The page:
John W. Hughart, BiographyPorter County biographical sketches . . . .

Transcribed biography of John W. Hughart

JOHN W. HUGHART. A native of Porter county and a scion, in the third generation, of one of the well known and representative pioneer families of this favored section of Indiana, John William Hughart has well maintained the high prestige of the honored name which he bears and is one of the prominent exponents of the agricultural and stock-growing industries in his native county, besides which he is secretary of the Valparaiso Creamery Company, to the affairs of which important concern he now gives the major part of his time and attention. Mr. Hughart has been actively concerned with various lines of enterprise that have fostered civic and material progress, was for a long term of years a successful contractor and builder, and has been influential as a broad-minded and public-spirited citizen. He has maintained his home in Valparaiso since 1892, and is one of its representative business men and popular citizens -- one who well merits the high esteem in which he is held in the community.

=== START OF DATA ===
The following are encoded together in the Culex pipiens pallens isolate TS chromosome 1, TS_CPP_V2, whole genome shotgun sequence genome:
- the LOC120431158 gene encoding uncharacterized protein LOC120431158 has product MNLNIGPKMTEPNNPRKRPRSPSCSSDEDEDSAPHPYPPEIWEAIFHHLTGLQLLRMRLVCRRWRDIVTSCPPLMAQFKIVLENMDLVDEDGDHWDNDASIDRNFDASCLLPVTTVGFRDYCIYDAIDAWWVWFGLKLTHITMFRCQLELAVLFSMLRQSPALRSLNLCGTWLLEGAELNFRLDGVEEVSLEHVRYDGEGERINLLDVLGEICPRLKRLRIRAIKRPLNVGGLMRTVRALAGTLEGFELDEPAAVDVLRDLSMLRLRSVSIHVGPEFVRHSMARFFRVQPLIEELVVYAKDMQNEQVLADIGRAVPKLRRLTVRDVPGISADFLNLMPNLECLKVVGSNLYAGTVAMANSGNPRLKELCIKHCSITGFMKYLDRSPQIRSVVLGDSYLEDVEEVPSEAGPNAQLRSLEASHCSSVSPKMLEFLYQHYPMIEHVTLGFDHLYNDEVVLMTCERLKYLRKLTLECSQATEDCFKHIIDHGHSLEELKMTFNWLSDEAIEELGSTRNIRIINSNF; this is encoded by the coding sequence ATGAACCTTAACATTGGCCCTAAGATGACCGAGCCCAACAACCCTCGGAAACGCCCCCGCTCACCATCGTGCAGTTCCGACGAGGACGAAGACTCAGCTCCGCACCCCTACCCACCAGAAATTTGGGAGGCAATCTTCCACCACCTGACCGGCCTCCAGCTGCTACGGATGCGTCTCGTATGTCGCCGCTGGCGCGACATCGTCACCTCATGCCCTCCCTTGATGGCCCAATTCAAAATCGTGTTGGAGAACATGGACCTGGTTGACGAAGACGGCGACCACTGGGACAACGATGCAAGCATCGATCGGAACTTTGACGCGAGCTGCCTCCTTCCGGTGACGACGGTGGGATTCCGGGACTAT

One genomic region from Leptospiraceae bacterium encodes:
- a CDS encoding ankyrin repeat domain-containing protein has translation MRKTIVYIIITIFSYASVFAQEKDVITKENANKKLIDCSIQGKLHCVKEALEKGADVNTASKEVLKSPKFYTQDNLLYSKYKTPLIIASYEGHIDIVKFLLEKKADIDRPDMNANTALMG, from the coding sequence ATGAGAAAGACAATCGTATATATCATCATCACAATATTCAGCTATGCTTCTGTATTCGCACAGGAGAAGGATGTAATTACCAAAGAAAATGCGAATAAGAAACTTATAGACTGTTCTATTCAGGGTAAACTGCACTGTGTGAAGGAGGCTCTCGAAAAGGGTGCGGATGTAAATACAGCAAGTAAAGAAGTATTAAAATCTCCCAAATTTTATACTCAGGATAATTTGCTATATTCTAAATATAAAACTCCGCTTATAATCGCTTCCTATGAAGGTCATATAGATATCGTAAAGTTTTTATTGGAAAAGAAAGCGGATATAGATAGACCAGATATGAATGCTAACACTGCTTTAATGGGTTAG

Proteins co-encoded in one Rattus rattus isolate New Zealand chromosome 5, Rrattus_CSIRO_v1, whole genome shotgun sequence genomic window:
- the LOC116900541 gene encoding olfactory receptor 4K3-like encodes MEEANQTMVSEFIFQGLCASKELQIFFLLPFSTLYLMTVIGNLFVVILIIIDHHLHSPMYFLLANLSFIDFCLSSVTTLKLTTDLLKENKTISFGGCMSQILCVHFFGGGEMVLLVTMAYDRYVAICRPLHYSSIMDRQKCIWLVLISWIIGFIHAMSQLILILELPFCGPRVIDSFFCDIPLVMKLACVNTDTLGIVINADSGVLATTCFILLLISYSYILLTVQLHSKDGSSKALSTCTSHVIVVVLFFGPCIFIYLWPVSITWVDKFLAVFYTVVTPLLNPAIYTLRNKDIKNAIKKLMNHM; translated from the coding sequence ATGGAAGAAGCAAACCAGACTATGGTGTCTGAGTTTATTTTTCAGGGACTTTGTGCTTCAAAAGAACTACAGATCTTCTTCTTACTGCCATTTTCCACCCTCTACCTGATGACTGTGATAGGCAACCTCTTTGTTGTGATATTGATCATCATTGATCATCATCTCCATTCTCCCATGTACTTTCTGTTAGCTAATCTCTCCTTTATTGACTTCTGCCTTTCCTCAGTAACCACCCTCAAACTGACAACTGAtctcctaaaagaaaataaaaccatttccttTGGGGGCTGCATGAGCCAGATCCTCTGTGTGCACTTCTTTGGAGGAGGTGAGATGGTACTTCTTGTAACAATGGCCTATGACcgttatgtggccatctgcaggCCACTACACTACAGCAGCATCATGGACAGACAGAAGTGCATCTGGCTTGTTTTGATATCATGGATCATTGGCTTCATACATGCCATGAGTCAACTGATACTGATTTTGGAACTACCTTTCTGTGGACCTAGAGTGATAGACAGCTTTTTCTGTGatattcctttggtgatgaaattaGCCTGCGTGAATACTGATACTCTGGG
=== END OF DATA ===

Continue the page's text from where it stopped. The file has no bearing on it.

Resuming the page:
John William Hughart was born on the old family homestead in Center township, this county, on the 13th of October, 1859, and is a son of Henry D. and Elizabeth Jane (Fulton) Hughart, the former of whom was born in Virginia and the latter in Center township, Porter county, Indiana. Henry D. Hughart was a son of David and Nancy (Dover) Hughart and was a boy at the time of the family removal from the Old Dominion commonwealth to Indiana in 1835. The parents first located in Liberty township, Porter county, where they passed the first winter in a primitive log house in the midst of the dense forest. In the following spring David Hughart established his family on the old homestead in Center township, where he obtained a tract of wild land and reclaimed a farm from the forest. He was a man of strong individuality and indefatigable industry, and it was his to contribute appreciably to the development and upbuilding of Porter county, where both he and his wife continued to reside until their death, their names meriting enduring place on the roll of the sterling pioneers of this section of the state. On the old homestead mentioned Henry D. Hughart was reared to maturity, the while he availed himself of the meager advantages of the pioneer schools. He became one of the representative farmers and stock-growers of Center township and was a man whose sterling attributes of character not only retained to him unqualified popular esteem but also made him an influential factor in the community. He was summoned to eternal rest in the month of June, 1890, at the age of fifty-six years, and his widow, now seventy-five years of age (1912), is one of the loved pioneer women of the county which has been her home from the time of her birth, the place of her nativity having been in the vicinity of Flint Lake, Center township, where her father, Abraham Fulton, established his home in the early pioneer epoch. Henry D. and Elizabeth Jane (Fulton) Hughart became the parents of three children, of whom the subject of this review is the eldest and the only son; Nettie is the wife of Alonzo H. Lehmkuhl and they reside in Saunders county, Nebraska; and Cordelia, the younger daughter, died when about thirty-five years of age, the wife of John Lehmkuhl.